The first letter of John was written to encourage and protect Christians from the error of false teachers, further establishing them in their faith. In this short letter, which reads more like a sermon, John explains his purpose for writing in three statements: to complete Christian joy (1 Jn. 1:4), to encourage holy living (1 Jn. 2:1), and to provide believers with assurance of their salvation (1 Jn. 5:13). Whereas John's gospel was written to produce faith in Christ "and that by believing [they] may have life in his name" (Jn. 20:31), John's letter was written to encourage those who already believe that they "may know that [they] have eternal life" (1 Jn. 5:13).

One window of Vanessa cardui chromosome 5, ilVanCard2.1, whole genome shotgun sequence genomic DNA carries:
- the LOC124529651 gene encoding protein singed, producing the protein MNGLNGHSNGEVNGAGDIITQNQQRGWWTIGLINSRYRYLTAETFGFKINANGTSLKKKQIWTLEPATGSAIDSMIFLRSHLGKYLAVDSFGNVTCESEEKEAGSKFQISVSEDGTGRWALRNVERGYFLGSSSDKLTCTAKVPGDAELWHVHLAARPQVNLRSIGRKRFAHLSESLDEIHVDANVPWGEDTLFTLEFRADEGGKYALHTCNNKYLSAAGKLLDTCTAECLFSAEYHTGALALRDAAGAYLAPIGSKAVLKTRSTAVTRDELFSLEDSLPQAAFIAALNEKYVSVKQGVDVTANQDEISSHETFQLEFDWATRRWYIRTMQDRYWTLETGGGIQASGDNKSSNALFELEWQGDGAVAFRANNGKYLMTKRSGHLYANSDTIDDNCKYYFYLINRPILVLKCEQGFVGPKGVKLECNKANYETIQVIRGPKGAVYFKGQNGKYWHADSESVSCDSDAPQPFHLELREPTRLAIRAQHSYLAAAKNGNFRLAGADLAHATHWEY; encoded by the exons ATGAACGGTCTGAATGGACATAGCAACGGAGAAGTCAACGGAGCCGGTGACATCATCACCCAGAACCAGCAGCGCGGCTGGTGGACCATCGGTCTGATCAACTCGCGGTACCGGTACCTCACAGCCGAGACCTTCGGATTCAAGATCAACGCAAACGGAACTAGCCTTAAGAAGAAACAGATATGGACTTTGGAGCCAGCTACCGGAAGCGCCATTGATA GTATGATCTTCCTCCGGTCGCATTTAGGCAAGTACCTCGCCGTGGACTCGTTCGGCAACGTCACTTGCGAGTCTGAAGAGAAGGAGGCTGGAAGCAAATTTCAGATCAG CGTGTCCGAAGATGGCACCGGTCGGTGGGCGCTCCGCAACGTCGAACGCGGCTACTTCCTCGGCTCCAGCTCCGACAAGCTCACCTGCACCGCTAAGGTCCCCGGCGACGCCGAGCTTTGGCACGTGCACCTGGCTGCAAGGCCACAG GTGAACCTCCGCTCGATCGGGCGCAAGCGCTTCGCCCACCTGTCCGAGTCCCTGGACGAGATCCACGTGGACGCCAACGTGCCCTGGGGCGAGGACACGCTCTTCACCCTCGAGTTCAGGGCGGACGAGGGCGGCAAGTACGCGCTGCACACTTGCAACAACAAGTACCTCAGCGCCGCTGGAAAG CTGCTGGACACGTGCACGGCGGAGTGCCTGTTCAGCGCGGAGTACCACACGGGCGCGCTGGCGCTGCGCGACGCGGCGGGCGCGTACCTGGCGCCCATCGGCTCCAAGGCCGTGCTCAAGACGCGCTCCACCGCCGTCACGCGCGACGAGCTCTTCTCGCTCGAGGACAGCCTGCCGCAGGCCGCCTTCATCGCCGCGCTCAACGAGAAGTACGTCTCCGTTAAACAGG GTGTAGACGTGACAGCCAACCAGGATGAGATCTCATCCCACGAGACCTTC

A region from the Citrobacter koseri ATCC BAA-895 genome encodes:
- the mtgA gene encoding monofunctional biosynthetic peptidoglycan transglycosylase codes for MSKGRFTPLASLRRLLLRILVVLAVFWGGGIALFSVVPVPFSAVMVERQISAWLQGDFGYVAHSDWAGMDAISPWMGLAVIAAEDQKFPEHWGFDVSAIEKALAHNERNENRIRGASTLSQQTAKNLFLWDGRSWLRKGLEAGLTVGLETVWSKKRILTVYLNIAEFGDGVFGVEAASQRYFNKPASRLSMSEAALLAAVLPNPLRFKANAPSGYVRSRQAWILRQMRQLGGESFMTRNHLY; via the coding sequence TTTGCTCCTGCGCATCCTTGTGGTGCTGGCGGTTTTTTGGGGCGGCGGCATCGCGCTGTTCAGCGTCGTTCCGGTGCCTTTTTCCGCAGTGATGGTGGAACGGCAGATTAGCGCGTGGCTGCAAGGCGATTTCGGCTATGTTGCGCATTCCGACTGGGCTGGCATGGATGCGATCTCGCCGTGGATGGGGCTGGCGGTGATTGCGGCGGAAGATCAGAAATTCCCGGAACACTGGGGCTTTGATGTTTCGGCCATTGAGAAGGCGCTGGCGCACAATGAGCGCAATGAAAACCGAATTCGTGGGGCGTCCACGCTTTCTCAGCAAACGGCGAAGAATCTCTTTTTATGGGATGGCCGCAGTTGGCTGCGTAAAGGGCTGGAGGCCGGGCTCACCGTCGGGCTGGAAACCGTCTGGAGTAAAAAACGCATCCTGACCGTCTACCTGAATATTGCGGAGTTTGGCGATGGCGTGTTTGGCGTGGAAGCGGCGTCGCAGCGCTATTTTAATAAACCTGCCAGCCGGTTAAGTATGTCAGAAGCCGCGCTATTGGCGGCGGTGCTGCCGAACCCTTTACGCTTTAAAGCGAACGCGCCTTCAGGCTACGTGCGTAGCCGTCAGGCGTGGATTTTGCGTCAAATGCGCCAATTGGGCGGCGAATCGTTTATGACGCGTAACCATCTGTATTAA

Throughout the book, John weaves together three tests by which Christians can confirm their standing with God against the counterfeit assurance of unbelievers: the doctrinal test of believing in Jesus as the Christ, the Son of God (1 Jn. 3:23; 5:5, 10, 13); the moral test of keeping God's commands (1 Jn. 1:5; 3:5, 9); and the social test of loving other Christians (1 Jn. 4:7-11). 

It is difficult to know the identity of the false teachers but John describes them as "false prophets" (1 Jn. 4:1-6), "deceivers" (2 Jn. 7) and "antichrists" (1 Jn. 2:18, 22). At one time, they passed as true Christians but had since seceded from the Christian community (1 Jn. 2:19) and "gone out into the world" (1 Jn. 4:1; cf. 2 Jn. 7) to spread their lies about Jesus. They denied the fleshly incarnation of Jesus (1 Jn. 4:2; 2 Jn. 7) and their theological error resulted in making outrageous claims about sin that led to moral degradation (1 Jn. 1:6-10; 2:29-3:10).